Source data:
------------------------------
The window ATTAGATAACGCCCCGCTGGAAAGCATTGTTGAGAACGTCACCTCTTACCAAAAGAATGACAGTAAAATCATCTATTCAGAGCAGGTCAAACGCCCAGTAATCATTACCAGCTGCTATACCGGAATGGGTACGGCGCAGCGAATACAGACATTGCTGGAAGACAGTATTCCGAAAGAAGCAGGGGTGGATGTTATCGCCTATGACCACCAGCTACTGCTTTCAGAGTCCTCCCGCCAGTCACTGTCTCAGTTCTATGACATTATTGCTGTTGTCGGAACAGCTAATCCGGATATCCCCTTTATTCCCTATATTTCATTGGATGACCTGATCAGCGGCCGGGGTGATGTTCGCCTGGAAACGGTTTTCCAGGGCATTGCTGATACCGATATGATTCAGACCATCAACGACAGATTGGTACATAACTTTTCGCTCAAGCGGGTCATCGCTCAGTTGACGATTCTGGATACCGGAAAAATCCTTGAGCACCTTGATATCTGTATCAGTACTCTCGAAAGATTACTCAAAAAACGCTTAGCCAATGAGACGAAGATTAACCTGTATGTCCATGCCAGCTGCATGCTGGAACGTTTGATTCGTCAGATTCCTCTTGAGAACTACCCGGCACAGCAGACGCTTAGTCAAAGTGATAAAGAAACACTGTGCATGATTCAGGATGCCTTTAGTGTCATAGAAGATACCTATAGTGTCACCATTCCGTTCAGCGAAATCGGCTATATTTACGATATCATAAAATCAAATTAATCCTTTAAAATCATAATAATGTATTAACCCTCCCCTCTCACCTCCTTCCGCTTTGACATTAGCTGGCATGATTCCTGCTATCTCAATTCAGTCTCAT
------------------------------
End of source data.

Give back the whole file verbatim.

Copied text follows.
The window ATTAGATAACGCCCCGCTGGAAAGCATTGTTGAGAACGTCACCTCTTACCAAAAGAATGACAGTAAAATCATCTATTCAGAGCAGGTCAAACGCCCAGTAATCATTACCAGCTGCTATACCGGAATGGGTACGGCGCAGCGAATACAGACATTGCTGGAAGACAGTATTCCGAAAGAAGCAGGGGTGGATGTTATCGCCTATGACCACCAGCTACTGCTTTCAGAGTCCTCCCGCCAGTCACTGTCTCAGTTCTATGACATTATTGCTGTTGTCGGAACAGCTAATCCGGATATCCCCTTTATTCCCTATATTTCATTGGATGACCTGATCAGCGGCCGGGGTGATGTTCGCCTGGAAACGGTTTTCCAGGGCATTGCTGATACCGATATGATTCAGACCATCAACGACAGATTGGTACATAACTTTTCGCTCAAGCGGGTCATCGCTCAGTTGACGATTCTGGATACCGGAAAAATCCTTGAGCACCTTGATATCTGTATCAGTACTCTCGAAAGATTACTCAAAAAACGCTTAGCCAATGAGACGAAGATTAACCTGTATGTCCATGCCAGCTGCATGCTGGAACGTTTGATTCGTCAGATTCCTCTTGAGAACTACCCGGCACAGCAGACGCTTAGTCAAAGTGATAAAGAAACACTGTGCATGATTCAGGATGCCTTTAGTGTCATAGAAGATACCTATAGTGTCACCATTCCGTTCAGCGAAATCGGCTATATTTACGATATCATAAAATCAAATTAATCCTTTAAAATCATAATAATGTATTAACCCTCCCCTCTCACCTCCTTCCGCTTTGACATTAGCTGGCATGATTCCTGCTATCTCAATTCAGTCTCAT